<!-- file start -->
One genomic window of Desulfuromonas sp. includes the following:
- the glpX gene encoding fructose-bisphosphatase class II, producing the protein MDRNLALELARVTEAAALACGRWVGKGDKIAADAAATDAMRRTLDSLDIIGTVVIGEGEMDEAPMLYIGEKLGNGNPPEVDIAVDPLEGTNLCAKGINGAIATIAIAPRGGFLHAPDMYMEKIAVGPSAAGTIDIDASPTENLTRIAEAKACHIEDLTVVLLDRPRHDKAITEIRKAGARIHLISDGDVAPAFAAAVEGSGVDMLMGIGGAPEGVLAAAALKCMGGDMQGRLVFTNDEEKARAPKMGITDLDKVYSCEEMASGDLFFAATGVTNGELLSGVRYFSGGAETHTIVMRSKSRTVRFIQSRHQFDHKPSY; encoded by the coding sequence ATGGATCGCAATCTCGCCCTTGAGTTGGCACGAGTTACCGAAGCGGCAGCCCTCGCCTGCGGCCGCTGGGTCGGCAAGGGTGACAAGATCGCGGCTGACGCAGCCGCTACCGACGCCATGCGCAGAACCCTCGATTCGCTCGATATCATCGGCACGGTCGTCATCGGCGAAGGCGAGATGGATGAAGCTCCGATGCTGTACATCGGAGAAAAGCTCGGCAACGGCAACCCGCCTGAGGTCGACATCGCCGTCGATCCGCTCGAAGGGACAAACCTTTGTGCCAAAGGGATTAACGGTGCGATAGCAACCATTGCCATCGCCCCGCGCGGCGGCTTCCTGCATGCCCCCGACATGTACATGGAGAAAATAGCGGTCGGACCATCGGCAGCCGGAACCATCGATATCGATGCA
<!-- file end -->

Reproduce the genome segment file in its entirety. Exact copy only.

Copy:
One genomic window of Desulfuromonas sp. includes the following:
- the glpX gene encoding fructose-bisphosphatase class II, producing the protein MDRNLALELARVTEAAALACGRWVGKGDKIAADAAATDAMRRTLDSLDIIGTVVIGEGEMDEAPMLYIGEKLGNGNPPEVDIAVDPLEGTNLCAKGINGAIATIAIAPRGGFLHAPDMYMEKIAVGPSAAGTIDIDASPTENLTRIAEAKACHIEDLTVVLLDRPRHDKAITEIRKAGARIHLISDGDVAPAFAAAVEGSGVDMLMGIGGAPEGVLAAAALKCMGGDMQGRLVFTNDEEKARAPKMGITDLDKVYSCEEMASGDLFFAATGVTNGELLSGVRYFSGGAETHTIVMRSKSRTVRFIQSRHQFDHKPSY; encoded by the coding sequence ATGGATCGCAATCTCGCCCTTGAGTTGGCACGAGTTACCGAAGCGGCAGCCCTCGCCTGCGGCCGCTGGGTCGGCAAGGGTGACAAGATCGCGGCTGACGCAGCCGCTACCGACGCCATGCGCAGAACCCTCGATTCGCTCGATATCATCGGCACGGTCGTCATCGGCGAAGGCGAGATGGATGAAGCTCCGATGCTGTACATCGGAGAAAAGCTCGGCAACGGCAACCCGCCTGAGGTCGACATCGCCGTCGATCCGCTCGAAGGGACAAACCTTTGTGCCAAAGGGATTAACGGTGCGATAGCAACCATTGCCATCGCCCCGCGCGGCGGCTTCCTGCATGCCCCCGACATGTACATGGAGAAAATAGCGGTCGGACCATCGGCAGCCGGAACCATCGATATCGATGCA